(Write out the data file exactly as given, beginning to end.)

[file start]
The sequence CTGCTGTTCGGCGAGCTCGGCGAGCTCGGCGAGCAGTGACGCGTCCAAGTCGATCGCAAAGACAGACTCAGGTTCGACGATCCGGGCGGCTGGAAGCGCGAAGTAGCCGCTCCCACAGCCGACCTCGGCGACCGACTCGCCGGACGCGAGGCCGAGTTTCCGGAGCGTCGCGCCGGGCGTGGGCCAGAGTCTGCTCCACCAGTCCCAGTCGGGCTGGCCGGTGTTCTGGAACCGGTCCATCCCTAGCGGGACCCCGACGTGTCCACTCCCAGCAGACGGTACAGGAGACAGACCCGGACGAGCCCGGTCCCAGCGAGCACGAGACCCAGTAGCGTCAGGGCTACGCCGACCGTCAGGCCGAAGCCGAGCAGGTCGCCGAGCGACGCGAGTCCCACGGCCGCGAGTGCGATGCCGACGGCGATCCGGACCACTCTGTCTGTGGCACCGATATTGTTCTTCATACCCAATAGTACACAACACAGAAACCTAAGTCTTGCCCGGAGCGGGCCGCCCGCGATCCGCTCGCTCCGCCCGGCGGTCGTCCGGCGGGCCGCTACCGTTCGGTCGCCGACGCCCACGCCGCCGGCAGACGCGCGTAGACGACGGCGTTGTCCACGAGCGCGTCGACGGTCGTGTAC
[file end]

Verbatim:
The sequence CTGCTGTTCGGCGAGCTCGGCGAGCTCGGCGAGCAGTGACGCGTCCAAGTCGATCGCAAAGACAGACTCAGGTTCGACGATCCGGGCGGCTGGAAGCGCGAAGTAGCCGCTCCCACAGCCGACCTCGGCGACCGACTCGCCGGACGCGAGGCCGAGTTTCCGGAGCGTCGCGCCGGGCGTGGGCCAGAGTCTGCTCCACCAGTCCCAGTCGGGCTGGCCGGTGTTCTGGAACCGGTCCATCCCTAGCGGGACCCCGACGTGTCCACTCCCAGCAGACGGTACAGGAGACAGACCCGGACGAGCCCGGTCCCAGCGAGCACGAGACCCAGTAGCGTCAGGGCTACGCCGACCGTCAGGCCGAAGCCGAGCAGGTCGCCGAGCGACGCGAGTCCCACGGCCGCGAGTGCGATGCCGACGGCGATCCGGACCACTCTGTCTGTGGCACCGATATTGTTCTTCATACCCAATAGTACACAACACAGAAACCTAAGTCTTGCCCGGAGCGGGCCGCCCGCGATCCGCTCGCTCCGCCCGGCGGTCGTCCGGCGGGCCGCTACCGTTCGGTCGCCGACGCCCACGCCGCCGGCAGACGCGCGTAGACGACGGCGTTGTCCACGAGCGCGTCGACGGTCGTGTAC